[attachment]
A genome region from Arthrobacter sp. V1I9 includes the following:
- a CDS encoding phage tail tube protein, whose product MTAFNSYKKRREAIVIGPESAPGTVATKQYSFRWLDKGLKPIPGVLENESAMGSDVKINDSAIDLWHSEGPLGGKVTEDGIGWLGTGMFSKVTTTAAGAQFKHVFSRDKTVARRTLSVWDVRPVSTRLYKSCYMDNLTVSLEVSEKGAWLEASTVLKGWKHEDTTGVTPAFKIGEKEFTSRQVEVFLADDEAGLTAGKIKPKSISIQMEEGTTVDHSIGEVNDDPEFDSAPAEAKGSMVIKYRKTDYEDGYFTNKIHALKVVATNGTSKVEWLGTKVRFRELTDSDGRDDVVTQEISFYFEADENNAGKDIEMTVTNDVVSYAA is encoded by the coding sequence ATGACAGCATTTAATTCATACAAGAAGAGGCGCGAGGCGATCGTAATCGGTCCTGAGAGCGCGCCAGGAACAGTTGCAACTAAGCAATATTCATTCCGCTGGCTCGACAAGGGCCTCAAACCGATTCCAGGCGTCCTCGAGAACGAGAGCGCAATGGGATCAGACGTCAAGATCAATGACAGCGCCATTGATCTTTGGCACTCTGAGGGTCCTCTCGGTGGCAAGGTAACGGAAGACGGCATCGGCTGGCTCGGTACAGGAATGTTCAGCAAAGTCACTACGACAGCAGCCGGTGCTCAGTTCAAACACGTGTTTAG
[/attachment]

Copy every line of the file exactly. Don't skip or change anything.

A genome region from Arthrobacter sp. V1I9 includes the following:
- a CDS encoding phage tail tube protein, whose product MTAFNSYKKRREAIVIGPESAPGTVATKQYSFRWLDKGLKPIPGVLENESAMGSDVKINDSAIDLWHSEGPLGGKVTEDGIGWLGTGMFSKVTTTAAGAQFKHVFSRDKTVARRTLSVWDVRPVSTRLYKSCYMDNLTVSLEVSEKGAWLEASTVLKGWKHEDTTGVTPAFKIGEKEFTSRQVEVFLADDEAGLTAGKIKPKSISIQMEEGTTVDHSIGEVNDDPEFDSAPAEAKGSMVIKYRKTDYEDGYFTNKIHALKVVATNGTSKVEWLGTKVRFRELTDSDGRDDVVTQEISFYFEADENNAGKDIEMTVTNDVVSYAA is encoded by the coding sequence ATGACAGCATTTAATTCATACAAGAAGAGGCGCGAGGCGATCGTAATCGGTCCTGAGAGCGCGCCAGGAACAGTTGCAACTAAGCAATATTCATTCCGCTGGCTCGACAAGGGCCTCAAACCGATTCCAGGCGTCCTCGAGAACGAGAGCGCAATGGGATCAGACGTCAAGATCAATGACAGCGCCATTGATCTTTGGCACTCTGAGGGTCCTCTCGGTGGCAAGGTAACGGAAGACGGCATCGGCTGGCTCGGTACAGGAATGTTCAGCAAAGTCACTACGACAGCAGCCGGTGCTCAGTTCAAACACGTGTTTAG